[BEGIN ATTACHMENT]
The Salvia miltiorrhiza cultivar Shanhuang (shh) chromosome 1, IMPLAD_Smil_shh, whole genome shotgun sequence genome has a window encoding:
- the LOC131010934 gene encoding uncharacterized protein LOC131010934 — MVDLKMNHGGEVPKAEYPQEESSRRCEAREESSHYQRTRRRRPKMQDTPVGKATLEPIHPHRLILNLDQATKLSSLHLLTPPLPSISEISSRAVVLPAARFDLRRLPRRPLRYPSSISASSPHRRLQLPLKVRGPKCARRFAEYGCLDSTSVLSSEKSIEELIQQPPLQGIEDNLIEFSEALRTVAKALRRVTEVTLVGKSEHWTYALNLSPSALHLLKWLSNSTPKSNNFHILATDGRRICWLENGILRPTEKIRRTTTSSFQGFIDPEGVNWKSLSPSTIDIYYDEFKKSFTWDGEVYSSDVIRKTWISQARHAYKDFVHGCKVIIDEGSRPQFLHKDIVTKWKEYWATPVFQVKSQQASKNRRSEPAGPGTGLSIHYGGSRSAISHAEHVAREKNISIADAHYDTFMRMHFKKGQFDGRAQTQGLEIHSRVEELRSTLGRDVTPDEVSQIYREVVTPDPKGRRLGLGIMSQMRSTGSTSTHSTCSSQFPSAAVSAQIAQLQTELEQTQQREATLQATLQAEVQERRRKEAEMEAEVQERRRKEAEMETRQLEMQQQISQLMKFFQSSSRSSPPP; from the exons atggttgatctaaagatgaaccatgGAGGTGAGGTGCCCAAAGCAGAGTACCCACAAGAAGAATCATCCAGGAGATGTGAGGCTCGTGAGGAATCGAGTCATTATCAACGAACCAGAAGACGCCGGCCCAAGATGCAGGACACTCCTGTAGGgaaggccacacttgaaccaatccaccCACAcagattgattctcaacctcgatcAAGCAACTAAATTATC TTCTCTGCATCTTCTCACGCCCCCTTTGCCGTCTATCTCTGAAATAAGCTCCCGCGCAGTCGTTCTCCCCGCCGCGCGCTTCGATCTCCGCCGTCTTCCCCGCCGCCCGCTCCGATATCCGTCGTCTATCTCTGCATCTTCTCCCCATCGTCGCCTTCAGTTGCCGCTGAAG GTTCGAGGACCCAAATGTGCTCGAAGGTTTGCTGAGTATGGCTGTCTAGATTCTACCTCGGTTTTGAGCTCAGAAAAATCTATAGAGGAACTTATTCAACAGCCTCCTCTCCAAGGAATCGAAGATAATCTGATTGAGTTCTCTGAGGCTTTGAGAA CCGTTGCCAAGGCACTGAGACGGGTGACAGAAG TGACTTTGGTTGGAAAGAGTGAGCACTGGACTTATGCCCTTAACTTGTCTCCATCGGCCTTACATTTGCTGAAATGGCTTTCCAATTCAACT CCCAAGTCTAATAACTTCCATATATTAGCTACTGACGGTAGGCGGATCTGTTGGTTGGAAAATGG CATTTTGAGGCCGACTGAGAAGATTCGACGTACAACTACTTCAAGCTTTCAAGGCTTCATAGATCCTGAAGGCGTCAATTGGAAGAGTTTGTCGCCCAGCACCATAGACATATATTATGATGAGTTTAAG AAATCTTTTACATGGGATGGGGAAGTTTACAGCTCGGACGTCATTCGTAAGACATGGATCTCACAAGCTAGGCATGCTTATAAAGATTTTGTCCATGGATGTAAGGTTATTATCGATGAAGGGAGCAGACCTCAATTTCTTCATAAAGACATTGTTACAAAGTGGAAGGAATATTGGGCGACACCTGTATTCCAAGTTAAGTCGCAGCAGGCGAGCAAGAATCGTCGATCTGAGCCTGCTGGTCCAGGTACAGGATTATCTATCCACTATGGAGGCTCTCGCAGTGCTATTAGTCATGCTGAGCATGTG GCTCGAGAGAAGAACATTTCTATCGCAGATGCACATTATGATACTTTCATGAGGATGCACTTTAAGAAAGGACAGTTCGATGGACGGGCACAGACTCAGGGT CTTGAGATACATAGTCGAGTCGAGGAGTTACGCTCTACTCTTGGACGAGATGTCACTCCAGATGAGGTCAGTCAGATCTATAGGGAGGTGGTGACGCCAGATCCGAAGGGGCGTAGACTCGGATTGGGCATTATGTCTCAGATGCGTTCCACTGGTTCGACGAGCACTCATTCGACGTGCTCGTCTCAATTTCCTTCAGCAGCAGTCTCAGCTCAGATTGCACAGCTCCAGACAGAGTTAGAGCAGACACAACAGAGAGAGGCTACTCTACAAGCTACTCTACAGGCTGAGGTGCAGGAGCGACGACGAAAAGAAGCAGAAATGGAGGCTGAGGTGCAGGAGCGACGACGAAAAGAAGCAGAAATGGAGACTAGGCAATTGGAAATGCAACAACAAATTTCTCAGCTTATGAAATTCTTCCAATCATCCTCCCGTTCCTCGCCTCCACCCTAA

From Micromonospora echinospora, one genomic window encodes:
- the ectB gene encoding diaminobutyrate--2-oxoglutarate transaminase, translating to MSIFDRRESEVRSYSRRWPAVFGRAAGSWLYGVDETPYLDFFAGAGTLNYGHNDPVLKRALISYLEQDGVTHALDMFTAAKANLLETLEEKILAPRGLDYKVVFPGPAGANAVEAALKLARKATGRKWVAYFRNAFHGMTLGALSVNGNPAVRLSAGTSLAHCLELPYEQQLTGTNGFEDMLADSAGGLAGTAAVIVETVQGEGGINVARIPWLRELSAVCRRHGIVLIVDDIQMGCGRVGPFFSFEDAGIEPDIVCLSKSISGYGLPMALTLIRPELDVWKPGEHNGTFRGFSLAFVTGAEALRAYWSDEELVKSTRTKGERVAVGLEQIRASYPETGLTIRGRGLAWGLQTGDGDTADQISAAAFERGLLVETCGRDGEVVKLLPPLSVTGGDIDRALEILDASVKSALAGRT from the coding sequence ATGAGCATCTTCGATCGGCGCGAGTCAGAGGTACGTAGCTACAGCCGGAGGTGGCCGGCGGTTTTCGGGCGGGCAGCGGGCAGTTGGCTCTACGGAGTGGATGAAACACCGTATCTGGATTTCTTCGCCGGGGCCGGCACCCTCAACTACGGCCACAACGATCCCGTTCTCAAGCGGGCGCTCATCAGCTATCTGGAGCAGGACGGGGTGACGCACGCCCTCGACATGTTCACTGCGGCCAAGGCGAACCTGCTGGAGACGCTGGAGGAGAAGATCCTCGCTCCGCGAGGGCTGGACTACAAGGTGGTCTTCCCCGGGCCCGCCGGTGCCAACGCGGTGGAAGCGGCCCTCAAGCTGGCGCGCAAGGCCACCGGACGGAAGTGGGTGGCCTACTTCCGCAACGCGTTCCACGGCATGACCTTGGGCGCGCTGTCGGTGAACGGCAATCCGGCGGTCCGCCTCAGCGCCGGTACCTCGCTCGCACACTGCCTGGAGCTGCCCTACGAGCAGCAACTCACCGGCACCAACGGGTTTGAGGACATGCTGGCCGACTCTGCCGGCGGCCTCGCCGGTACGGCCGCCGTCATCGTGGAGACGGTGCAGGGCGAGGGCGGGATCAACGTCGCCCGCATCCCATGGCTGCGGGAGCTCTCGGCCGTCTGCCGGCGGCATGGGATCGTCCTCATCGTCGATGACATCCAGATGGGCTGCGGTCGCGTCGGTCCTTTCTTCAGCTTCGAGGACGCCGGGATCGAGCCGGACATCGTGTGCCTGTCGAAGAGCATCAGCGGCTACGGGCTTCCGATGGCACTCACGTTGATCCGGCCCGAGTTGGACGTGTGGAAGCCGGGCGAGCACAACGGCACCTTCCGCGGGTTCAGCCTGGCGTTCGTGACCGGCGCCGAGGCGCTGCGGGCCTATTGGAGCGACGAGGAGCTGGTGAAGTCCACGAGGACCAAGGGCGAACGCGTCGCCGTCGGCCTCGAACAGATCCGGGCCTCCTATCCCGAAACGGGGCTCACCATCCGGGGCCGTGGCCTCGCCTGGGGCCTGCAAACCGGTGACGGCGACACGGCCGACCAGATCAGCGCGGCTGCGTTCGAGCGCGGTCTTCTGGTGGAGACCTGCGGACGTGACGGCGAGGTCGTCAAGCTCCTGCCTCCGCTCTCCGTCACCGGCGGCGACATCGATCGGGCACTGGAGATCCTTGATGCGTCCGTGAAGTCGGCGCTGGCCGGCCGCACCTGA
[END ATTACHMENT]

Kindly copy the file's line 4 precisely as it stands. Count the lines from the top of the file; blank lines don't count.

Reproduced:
- the ectB gene encoding diaminobutyrate--2-oxoglutarate transaminase, translating to MSIFDRRESEVRSYSRRWPAVFGRAAGSWLYGVDETPYLDFFAGAGTLNYGHNDPVLKRALISYLEQDGVTHALDMFTAAKANLLETLEEKILAPRGLDYKVVFPGPAGANAVEAALKLARKATGRKWVAYFRNAFHGMTLGALSVNGNPAVRLSAGTSLAHCLELPYEQQLTGTNGFEDMLADSAGGLAGTAAVIVETVQGEGGINVARIPWLRELSAVCRRHGIVLIVDDIQMGCGRVGPFFSFEDAGIEPDIVCLSKSISGYGLPMALTLIRPELDVWKPGEHNGTFRGFSLAFVTGAEALRAYWSDEELVKSTRTKGERVAVGLEQIRASYPETGLTIRGRGLAWGLQTGDGDTADQISAAAFERGLLVETCGRDGEVVKLLPPLSVTGGDIDRALEILDASVKSALAGRT from the coding sequence ATGAGCATCTTCGATCGGCGCGAGTCAGAGGTACGTAGCTACAGCCGGAGGTGGCCGGCGGTTTTCGGGCGGGCAGCGGGCAGTTGGCTCTACGGAGTGGATGAAACACCGTATCTGGATTTCTTCGCCGGGGCCGGCACCCTCAACTACGGCCACAACGATCCCGTTCTCAAGCGGGCGCTCATCAGCTATCTGGAGCAGGACGGGGTGACGCACGCCCTCGACATGTTCACTGCGGCCAAGGCGAACCTGCTGGAGACGCTGGAGGAGAAGATCCTCGCTCCGCGAGGGCTGGACTACAAGGTGGTCTTCCCCGGGCCCGCCGGTGCCAACGCGGTGGAAGCGGCCCTCAAGCTGGCGCGCAAGGCCACCGGACGGAAGTGGGTGGCCTACTTCCGCAACGCGTTCCACGGCATGACCTTGGGCGCGCTGTCGGTGAACGGCAATCCGGCGGTCCGCCTCAGCGCCGGTACCTCGCTCGCACACTGCCTGGAGCTGCCCTACGAGCAGCAACTCACCGGCACCAACGGGTTTGAGGACATGCTGGCCGACTCTGCCGGCGGCCTCGCCGGTACGGCCGCCGTCATCGTGGAGACGGTGCAGGGCGAGGGCGGGATCAACGTCGCCCGCATCCCATGGCTGCGGGAGCTCTCGGCCGTCTGCCGGCGGCATGGGATCGTCCTCATCGTCGATGACATCCAGATGGGCTGCGGTCGCGTCGGTCCTTTCTTCAGCTTCGAGGACGCCGGGATCGAGCCGGACATCGTGTGCCTGTCGAAGAGCATCAGCGGCTACGGGCTTCCGATGGCACTCACGTTGATCCGGCCCGAGTTGGACGTGTGGAAGCCGGGCGAGCACAACGGCACCTTCCGCGGGTTCAGCCTGGCGTTCGTGACCGGCGCCGAGGCGCTGCGGGCCTATTGGAGCGACGAGGAGCTGGTGAAGTCCACGAGGACCAAGGGCGAACGCGTCGCCGTCGGCCTCGAACAGATCCGGGCCTCCTATCCCGAAACGGGGCTCACCATCCGGGGCCGTGGCCTCGCCTGGGGCCTGCAAACCGGTGACGGCGACACGGCCGACCAGATCAGCGCGGCTGCGTTCGAGCGCGGTCTTCTGGTGGAGACCTGCGGACGTGACGGCGAGGTCGTCAAGCTCCTGCCTCCGCTCTCCGTCACCGGCGGCGACATCGATCGGGCACTGGAGATCCTTGATGCGTCCGTGAAGTCGGCGCTGGCCGGCCGCACCTGA